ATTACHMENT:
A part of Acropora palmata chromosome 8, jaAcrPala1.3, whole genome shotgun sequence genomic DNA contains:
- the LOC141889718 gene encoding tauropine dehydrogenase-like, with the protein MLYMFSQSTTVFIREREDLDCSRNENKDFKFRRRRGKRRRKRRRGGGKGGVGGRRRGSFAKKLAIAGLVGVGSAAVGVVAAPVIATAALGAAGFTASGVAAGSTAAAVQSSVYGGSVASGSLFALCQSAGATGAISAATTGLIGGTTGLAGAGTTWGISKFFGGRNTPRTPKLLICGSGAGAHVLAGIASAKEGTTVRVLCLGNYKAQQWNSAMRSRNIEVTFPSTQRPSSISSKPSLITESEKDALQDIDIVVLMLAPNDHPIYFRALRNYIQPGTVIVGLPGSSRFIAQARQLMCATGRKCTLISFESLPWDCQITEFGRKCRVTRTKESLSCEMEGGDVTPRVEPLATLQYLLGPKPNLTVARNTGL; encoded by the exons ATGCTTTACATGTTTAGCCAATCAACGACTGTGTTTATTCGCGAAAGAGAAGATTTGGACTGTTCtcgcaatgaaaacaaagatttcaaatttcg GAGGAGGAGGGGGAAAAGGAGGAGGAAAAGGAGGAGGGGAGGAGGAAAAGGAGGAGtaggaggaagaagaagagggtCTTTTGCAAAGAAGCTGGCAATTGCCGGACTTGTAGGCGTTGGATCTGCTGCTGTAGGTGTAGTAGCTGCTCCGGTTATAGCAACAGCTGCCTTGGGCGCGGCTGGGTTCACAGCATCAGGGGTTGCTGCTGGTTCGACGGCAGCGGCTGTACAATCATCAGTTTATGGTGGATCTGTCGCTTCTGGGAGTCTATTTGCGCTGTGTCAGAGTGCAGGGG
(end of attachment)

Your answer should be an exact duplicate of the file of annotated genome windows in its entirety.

A part of Acropora palmata chromosome 8, jaAcrPala1.3, whole genome shotgun sequence genomic DNA contains:
- the LOC141889718 gene encoding tauropine dehydrogenase-like, with the protein MLYMFSQSTTVFIREREDLDCSRNENKDFKFRRRRGKRRRKRRRGGGKGGVGGRRRGSFAKKLAIAGLVGVGSAAVGVVAAPVIATAALGAAGFTASGVAAGSTAAAVQSSVYGGSVASGSLFALCQSAGATGAISAATTGLIGGTTGLAGAGTTWGISKFFGGRNTPRTPKLLICGSGAGAHVLAGIASAKEGTTVRVLCLGNYKAQQWNSAMRSRNIEVTFPSTQRPSSISSKPSLITESEKDALQDIDIVVLMLAPNDHPIYFRALRNYIQPGTVIVGLPGSSRFIAQARQLMCATGRKCTLISFESLPWDCQITEFGRKCRVTRTKESLSCEMEGGDVTPRVEPLATLQYLLGPKPNLTVARNTGL; encoded by the exons ATGCTTTACATGTTTAGCCAATCAACGACTGTGTTTATTCGCGAAAGAGAAGATTTGGACTGTTCtcgcaatgaaaacaaagatttcaaatttcg GAGGAGGAGGGGGAAAAGGAGGAGGAAAAGGAGGAGGGGAGGAGGAAAAGGAGGAGtaggaggaagaagaagagggtCTTTTGCAAAGAAGCTGGCAATTGCCGGACTTGTAGGCGTTGGATCTGCTGCTGTAGGTGTAGTAGCTGCTCCGGTTATAGCAACAGCTGCCTTGGGCGCGGCTGGGTTCACAGCATCAGGGGTTGCTGCTGGTTCGACGGCAGCGGCTGTACAATCATCAGTTTATGGTGGATCTGTCGCTTCTGGGAGTCTATTTGCGCTGTGTCAGAGTGCAGGGG